Another survey revealed that 88% of bystanders refused to lend assistance to accident victims because of the fear of getting involved with authorities. Even the World Health Organization stated that 50% of victims die within the first 15 minutes of an accident because of cardiovascular injuries. However, the remaining 50% can be saved if immediate life support is given during the ‘golden hour’.

According to statistics from the Bengaluru Traffic Police, up till October 2018, 3,803 accident cases and 563 deaths have been recorded. Also, in 2015 and 2016, Karnataka was one of the top five states with the largest number of people getting killed in road accidents. In such a distressing backdrop, the Good Samaritan law was an urgent requirement and is seen as a ray of hope for bringing down the fatalities caused by road accidents.

Lack of awareness

A recent multi-city survey conducted by SaveLIFE Foundation on bystander care in India revealed some staggering results. The survey interviewed a total of 3,667 people including general citizens, good Samaritans, police officials, hospital administrators, medical practitioners and trial court lawyers. Only 29% said that they were willing to escort victims to the hospital, only 28% said they are willing to call an ambulance and a bare minimum of 12% agreed to call the police.

62% of respondents said that they were hesitant to offer help. Among which, 33% respondents attributed their hesitation to fear of police harassment and 28% attributed it to legal hassles and court appearances. And only at appalling 16% were aware of the Good Samaritan Law. This implies that over 8 out of 10 people in India are still unaware about the existence of their new rights as Good Samaritans

Unfortunately, none of the hospitals surveyed had a Good Samaritan Charter published.

South capitals had the least awareness regarding the law, the survey states: 92% respondents in Bengaluru, 93% in Chennai and 89% in Hyderabad were unaware of the law. 43% of the Good Samaritans confirmed that they were asked to provide their personal details at hospitals and 59% said that they were detained by the police. The only good news was that the general willingness of the public to help victims has risen from 26% in 2013 to 88% in 2018.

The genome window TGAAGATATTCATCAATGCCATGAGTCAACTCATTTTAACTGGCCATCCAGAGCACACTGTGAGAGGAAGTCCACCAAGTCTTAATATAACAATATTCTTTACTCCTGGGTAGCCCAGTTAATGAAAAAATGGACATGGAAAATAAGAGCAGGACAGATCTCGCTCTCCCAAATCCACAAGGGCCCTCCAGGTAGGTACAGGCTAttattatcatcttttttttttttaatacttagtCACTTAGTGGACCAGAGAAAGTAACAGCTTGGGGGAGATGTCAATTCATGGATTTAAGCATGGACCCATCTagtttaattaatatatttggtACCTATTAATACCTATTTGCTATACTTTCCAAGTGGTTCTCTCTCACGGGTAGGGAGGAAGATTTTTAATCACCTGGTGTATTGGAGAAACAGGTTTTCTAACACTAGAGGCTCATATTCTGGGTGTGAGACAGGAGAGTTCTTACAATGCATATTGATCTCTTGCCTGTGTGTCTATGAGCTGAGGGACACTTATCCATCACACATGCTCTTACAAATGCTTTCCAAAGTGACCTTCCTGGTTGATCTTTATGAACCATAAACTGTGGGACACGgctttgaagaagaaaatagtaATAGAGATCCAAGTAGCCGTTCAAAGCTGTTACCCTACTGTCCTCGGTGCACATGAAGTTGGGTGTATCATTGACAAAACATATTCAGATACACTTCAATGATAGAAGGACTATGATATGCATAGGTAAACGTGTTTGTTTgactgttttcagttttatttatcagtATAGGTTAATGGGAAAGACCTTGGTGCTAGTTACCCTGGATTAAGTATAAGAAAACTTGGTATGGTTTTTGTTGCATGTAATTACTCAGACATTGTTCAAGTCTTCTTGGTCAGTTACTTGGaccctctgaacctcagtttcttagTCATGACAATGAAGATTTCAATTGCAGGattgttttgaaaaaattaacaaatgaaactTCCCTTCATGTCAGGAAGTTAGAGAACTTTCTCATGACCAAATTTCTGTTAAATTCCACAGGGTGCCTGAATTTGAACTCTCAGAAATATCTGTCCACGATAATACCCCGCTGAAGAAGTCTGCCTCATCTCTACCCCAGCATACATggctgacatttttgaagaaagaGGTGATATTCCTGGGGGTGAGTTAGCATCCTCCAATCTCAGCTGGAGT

Though the Good Samaritan Law is a positive step, efforts need to be taken to create awareness among citizens over this subject. The law should be efficiently communicated so that people know that they have the right to protect themselves during the investigation. This will not only encourage them but will also make them confident to take action when encountered with an accident.

Dangers of the ‘Bystander Effect’

In addition to the fear of getting involved in the investigation, the ‘bystander effect’ is also a chief reason behind the general public apathy towards another person’s helpless plight. According to the Bystander Effect phenomenon, a person abstains from stepping in to help a person in need when there are many observers, assuming that someone else will do so. The larger the number of witnesses present, the less likely are they to assist a person in distress.